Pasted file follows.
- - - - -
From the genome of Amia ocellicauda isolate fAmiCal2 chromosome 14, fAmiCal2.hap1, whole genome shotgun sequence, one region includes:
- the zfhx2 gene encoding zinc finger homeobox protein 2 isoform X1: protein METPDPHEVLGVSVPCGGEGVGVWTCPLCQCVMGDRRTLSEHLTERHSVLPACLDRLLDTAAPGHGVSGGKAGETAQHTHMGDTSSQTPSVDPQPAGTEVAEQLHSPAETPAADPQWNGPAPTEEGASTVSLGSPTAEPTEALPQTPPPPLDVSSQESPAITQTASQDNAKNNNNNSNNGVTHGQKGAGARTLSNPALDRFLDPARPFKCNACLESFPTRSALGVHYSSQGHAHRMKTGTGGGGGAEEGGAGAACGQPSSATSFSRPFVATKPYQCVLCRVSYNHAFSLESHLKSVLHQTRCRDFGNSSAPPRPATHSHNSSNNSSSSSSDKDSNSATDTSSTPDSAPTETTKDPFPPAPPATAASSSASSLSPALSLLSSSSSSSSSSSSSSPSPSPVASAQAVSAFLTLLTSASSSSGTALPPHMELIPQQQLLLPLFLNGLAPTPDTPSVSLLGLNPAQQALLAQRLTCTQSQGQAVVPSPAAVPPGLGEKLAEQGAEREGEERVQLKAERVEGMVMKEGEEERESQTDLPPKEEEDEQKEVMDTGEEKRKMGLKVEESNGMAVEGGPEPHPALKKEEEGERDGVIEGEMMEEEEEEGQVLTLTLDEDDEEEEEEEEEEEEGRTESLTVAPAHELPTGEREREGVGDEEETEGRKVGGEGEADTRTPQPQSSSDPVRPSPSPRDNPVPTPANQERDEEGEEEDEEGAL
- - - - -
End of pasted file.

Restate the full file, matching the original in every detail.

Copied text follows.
From the genome of Amia ocellicauda isolate fAmiCal2 chromosome 14, fAmiCal2.hap1, whole genome shotgun sequence, one region includes:
- the zfhx2 gene encoding zinc finger homeobox protein 2 isoform X1: protein METPDPHEVLGVSVPCGGEGVGVWTCPLCQCVMGDRRTLSEHLTERHSVLPACLDRLLDTAAPGHGVSGGKAGETAQHTHMGDTSSQTPSVDPQPAGTEVAEQLHSPAETPAADPQWNGPAPTEEGASTVSLGSPTAEPTEALPQTPPPPLDVSSQESPAITQTASQDNAKNNNNNSNNGVTHGQKGAGARTLSNPALDRFLDPARPFKCNACLESFPTRSALGVHYSSQGHAHRMKTGTGGGGGAEEGGAGAACGQPSSATSFSRPFVATKPYQCVLCRVSYNHAFSLESHLKSVLHQTRCRDFGNSSAPPRPATHSHNSSNNSSSSSSDKDSNSATDTSSTPDSAPTETTKDPFPPAPPATAASSSASSLSPALSLLSSSSSSSSSSSSSSPSPSPVASAQAVSAFLTLLTSASSSSGTALPPHMELIPQQQLLLPLFLNGLAPTPDTPSVSLLGLNPAQQALLAQRLTCTQSQGQAVVPSPAAVPPGLGEKLAEQGAEREGEERVQLKAERVEGMVMKEGEEERESQTDLPPKEEEDEQKEVMDTGEEKRKMGLKVEESNGMAVEGGPEPHPALKKEEEGERDGVIEGEMMEEEEEEGQVLTLTLDEDDEEEEEEEEEEEEGRTESLTVAPAHELPTGEREREGVGDEEETEGRKVGGEGEADTRTPQPQSSSDPVRPSPSPRDNPVPTPANQERDEEGEEEDEEGAL